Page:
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Guess Who Denied the Most Health Care Claims in ’07 and ‘08

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posted on Oct, 6 2009 @ 02:43 AM
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In case anyone cares:

The AMA’s National Health Care Report Cards rates 6 private payers against Medicare on several criteria. The measure of “Denials” may give us a clue about how well “government-run healthcare” takes care of your medical bills.

www.ama-assn.org...
www.ama-assn.org...

Highest Total Denials (A.M.A. "Metric 12") 2007, 2008: Medicare (10.85%)
Highest Average Denials 2007 and 2008: Medicare (5.435%)
Private Payer Average Denials: 3.86%

Sorry.

jw




posted on Oct, 6 2009 @ 04:16 AM
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Woot!!! thats revealing - I am on Medicare - got accepted this year and the only reason they didn't turn me down I think [besides having a life threatening condition] is because end stage renal patients have their own lobby in Washington D.C. - seriously....makes a difference...sad though that one is necessary to have any clout...but congress has its hand out and the palms must be greased to get anything done...Gads what a mess...thanks for this info starred and flagged..



posted on Oct, 6 2009 @ 10:03 AM
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reply to post by realshanti
 
Good luck to you.

I've worked for and against insurance companies. I've worked for and against government.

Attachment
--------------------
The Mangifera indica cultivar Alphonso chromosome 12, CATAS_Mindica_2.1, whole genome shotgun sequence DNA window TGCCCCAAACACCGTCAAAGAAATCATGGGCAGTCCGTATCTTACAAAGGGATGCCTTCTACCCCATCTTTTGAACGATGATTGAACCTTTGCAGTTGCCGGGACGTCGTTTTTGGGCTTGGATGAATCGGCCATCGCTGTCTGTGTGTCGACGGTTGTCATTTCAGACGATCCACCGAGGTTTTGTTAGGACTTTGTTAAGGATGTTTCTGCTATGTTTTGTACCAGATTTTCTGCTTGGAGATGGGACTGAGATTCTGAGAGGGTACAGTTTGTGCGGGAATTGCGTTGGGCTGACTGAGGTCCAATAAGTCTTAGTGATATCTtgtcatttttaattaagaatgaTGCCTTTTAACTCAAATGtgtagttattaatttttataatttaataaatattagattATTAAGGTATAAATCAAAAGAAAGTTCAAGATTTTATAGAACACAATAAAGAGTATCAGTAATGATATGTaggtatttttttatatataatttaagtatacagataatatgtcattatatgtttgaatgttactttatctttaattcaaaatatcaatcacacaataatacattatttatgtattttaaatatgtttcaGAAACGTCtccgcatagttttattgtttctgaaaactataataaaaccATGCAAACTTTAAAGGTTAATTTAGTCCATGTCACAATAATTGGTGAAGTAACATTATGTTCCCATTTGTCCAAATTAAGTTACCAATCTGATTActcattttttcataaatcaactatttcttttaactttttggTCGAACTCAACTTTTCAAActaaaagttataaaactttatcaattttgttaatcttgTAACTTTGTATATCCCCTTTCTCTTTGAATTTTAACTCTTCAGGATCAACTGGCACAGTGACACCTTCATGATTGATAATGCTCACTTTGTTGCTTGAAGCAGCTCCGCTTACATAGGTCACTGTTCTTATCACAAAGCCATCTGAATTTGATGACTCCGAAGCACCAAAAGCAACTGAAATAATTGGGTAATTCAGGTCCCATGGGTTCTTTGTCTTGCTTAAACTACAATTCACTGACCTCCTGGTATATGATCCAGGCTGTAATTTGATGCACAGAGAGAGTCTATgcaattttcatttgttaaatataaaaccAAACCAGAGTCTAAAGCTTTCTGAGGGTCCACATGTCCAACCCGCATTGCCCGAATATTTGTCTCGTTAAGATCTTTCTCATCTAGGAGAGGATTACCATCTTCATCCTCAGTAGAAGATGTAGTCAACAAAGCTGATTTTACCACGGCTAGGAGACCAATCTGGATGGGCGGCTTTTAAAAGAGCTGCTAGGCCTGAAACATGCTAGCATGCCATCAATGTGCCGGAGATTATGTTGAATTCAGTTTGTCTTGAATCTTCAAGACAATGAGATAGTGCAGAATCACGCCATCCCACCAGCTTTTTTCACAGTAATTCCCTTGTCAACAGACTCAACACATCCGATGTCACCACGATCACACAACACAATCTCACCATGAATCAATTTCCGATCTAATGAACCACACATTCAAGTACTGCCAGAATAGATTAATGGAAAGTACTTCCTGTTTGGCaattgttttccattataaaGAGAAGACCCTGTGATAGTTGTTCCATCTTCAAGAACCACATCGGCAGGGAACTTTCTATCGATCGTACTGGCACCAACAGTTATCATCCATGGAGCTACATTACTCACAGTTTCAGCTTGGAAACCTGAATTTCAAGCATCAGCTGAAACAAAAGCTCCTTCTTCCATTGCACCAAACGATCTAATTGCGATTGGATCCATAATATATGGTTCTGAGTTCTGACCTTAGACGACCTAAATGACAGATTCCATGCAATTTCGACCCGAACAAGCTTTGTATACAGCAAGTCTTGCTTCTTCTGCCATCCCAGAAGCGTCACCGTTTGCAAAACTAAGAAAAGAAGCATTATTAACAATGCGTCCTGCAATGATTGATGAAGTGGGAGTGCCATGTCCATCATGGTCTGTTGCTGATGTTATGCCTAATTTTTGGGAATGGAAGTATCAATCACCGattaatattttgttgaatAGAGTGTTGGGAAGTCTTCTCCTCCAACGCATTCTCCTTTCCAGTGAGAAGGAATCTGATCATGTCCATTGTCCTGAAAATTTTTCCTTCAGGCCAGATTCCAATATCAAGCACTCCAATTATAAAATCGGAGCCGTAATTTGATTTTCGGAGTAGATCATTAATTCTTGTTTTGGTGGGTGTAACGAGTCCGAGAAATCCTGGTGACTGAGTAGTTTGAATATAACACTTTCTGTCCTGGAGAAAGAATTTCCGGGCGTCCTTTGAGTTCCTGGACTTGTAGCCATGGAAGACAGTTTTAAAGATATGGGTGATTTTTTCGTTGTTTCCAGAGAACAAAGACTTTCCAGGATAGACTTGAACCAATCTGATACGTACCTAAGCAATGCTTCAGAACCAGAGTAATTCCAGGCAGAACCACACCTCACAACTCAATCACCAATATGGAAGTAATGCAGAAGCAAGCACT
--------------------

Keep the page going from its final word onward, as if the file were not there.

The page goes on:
Against is better. I have successfully helped countless people negotiate various "systems" to success. Insurance, school, law, benefits, car repairs, health care, you-name-it. It is not always easy. Sometimes you win, then lose, little victories before you succeed. Sometimes you win all the way through.

But, you can ALWAYS win! It is a SYSTEM, after all. It is made to perform some function for YOU.

It is not always easy to "beat the system." It is ALWAYS deeply rewarding.

When dealing with any program that is supposed to provide you "benefits," there are certain rules that almost always guarantee success. And certain rules to guarantee failure.

Insurance, disability, unemployment, Medicare, V.A., you name it; if someine else has control over what you need, you have to kow the rules to win. Knowing the rules enables you to win more often than you lose, or to always win.

First, you must understand that there are "magic words."
Second, the first "entitlement" or "benefit" decision is never the last.
Third, you MUST know how the system works - that is, who the people are, how they're motivated and evaluated, and who has the REAL power.

Every "entitlement" system is subject to control by "gatekeepers." They are the first line of defense for precious, maybe scarce, resources - theirs.

If you learn the magic words, you will get past the gatekeeper to the real decision makers. It is imperative to do this as soon as possible.